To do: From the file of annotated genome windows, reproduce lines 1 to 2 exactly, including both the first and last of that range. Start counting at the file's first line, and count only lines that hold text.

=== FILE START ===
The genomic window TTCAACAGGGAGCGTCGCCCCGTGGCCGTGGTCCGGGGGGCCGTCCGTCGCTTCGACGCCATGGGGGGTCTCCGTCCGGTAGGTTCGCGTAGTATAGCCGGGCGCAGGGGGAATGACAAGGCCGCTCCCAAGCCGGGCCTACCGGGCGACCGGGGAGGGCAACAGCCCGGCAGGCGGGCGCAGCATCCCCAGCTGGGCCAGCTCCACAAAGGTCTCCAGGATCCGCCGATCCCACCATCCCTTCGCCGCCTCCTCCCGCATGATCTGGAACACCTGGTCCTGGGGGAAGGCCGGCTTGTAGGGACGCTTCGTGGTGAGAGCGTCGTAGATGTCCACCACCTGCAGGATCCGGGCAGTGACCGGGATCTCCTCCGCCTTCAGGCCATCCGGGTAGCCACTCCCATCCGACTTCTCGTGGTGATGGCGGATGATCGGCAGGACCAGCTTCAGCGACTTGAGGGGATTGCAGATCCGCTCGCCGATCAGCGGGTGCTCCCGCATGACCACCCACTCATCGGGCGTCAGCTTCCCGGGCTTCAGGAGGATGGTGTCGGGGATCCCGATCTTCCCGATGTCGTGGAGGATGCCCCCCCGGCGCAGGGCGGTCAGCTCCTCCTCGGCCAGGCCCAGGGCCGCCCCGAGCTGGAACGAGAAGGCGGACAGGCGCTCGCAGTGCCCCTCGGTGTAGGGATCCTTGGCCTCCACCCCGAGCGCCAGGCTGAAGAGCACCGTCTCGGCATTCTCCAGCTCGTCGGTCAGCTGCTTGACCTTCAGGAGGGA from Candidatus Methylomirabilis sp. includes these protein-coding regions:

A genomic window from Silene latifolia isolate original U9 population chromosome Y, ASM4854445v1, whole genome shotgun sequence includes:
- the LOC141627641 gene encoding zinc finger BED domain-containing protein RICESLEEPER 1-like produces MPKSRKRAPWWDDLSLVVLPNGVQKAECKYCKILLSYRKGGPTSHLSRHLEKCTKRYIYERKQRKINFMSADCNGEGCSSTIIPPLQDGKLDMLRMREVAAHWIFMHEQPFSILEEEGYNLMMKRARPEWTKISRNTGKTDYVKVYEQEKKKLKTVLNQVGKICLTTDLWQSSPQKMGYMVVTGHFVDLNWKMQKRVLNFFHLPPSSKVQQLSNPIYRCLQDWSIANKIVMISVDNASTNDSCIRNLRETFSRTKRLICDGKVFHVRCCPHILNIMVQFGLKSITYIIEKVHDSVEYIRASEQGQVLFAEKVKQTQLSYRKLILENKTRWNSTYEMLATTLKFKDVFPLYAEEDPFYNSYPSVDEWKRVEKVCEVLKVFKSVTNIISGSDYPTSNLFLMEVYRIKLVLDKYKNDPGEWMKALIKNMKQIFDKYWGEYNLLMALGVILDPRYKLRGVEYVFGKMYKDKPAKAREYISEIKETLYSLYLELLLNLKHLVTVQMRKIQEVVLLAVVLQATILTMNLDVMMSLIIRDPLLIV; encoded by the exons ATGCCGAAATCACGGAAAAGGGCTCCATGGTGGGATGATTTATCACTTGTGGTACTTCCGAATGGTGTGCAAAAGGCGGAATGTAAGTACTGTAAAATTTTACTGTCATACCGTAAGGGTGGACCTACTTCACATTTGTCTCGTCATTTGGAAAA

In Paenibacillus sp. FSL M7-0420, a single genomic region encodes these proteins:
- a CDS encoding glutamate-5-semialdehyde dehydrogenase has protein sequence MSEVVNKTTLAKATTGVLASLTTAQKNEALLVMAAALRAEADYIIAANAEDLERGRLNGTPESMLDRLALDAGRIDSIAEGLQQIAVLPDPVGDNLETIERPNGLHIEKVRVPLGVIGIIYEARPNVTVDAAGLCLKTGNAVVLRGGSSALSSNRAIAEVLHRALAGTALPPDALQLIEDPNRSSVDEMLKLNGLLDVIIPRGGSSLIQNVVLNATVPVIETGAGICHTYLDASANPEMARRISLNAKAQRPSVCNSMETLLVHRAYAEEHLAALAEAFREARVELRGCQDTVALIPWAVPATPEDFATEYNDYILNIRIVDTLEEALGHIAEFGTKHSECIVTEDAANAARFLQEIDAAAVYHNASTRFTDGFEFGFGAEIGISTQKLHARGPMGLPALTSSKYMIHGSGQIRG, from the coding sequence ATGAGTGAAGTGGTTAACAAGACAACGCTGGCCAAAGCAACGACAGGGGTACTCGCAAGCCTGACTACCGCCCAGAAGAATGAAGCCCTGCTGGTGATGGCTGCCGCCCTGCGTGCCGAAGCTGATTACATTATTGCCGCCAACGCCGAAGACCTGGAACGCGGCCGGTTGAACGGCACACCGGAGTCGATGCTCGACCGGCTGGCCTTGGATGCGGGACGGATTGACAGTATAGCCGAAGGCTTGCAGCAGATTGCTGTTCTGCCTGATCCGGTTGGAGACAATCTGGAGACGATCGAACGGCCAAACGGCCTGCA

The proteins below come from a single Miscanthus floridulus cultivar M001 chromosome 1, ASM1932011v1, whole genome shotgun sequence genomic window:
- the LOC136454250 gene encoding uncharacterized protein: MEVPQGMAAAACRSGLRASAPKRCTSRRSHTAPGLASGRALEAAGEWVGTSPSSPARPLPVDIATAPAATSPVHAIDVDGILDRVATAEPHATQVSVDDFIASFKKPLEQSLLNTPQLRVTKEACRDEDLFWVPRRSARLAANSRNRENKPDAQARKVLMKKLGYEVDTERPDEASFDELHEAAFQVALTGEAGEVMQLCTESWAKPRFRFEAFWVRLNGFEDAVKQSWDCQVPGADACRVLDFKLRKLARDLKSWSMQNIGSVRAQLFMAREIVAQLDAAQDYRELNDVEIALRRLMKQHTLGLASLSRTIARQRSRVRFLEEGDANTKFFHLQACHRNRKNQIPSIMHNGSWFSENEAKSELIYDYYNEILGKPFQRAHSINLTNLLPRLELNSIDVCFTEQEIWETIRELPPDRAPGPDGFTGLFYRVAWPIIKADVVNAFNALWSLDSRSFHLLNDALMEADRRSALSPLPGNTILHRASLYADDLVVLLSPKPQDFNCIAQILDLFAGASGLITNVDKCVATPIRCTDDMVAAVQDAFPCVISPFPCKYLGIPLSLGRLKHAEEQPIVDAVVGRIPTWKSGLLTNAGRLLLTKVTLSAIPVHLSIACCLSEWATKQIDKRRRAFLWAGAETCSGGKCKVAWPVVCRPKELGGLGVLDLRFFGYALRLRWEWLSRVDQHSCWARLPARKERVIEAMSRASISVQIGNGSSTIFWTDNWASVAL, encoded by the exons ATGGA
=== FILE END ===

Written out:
The genomic window TTCAACAGGGAGCGTCGCCCCGTGGCCGTGGTCCGGGGGGCCGTCCGTCGCTTCGACGCCATGGGGGGTCTCCGTCCGGTAGGTTCGCGTAGTATAGCCGGGCGCAGGGGGAATGACAAGGCCGCTCCCAAGCCGGGCCTACCGGGCGACCGGGGAGGGCAACAGCCCGGCAGGCGGGCGCAGCATCCCCAGCTGGGCCAGCTCCACAAAGGTCTCCAGGATCCGCCGATCCCACCATCCCTTCGCCGCCTCCTCCCGCATGATCTGGAACACCTGGTCCTGGGGGAAGGCCGGCTTGTAGGGACGCTTCGTGGTGAGAGCGTCGTAGATGTCCACCACCTGCAGGATCCGGGCAGTGACCGGGATCTCCTCCGCCTTCAGGCCATCCGGGTAGCCACTCCCATCCGACTTCTCGTGGTGATGGCGGATGATCGGCAGGACCAGCTTCAGCGACTTGAGGGGATTGCAGATCCGCTCGCCGATCAGCGGGTGCTCCCGCATGACCACCCACTCATCGGGCGTCAGCTTCCCGGGCTTCAGGAGGATGGTGTCGGGGATCCCGATCTTCCCGATGTCGTGGAGGATGCCCCCCCGGCGCAGGGCGGTCAGCTCCTCCTCGGCCAGGCCCAGGGCCGCCCCGAGCTGGAACGAGAAGGCGGACAGGCGCTCGCAGTGCCCCTCGGTGTAGGGATCCTTGGCCTCCACCCCGAGCGCCAGGCTGAAGAGCACCGTCTCGGCATTCTCCAGCTCGTCGGTCAGCTGCTTGACCTTCAGGAGGGA from Candidatus Methylomirabilis sp. includes these protein-coding regions:

A genomic window from Silene latifolia isolate original U9 population chromosome Y, ASM4854445v1, whole genome shotgun sequence includes: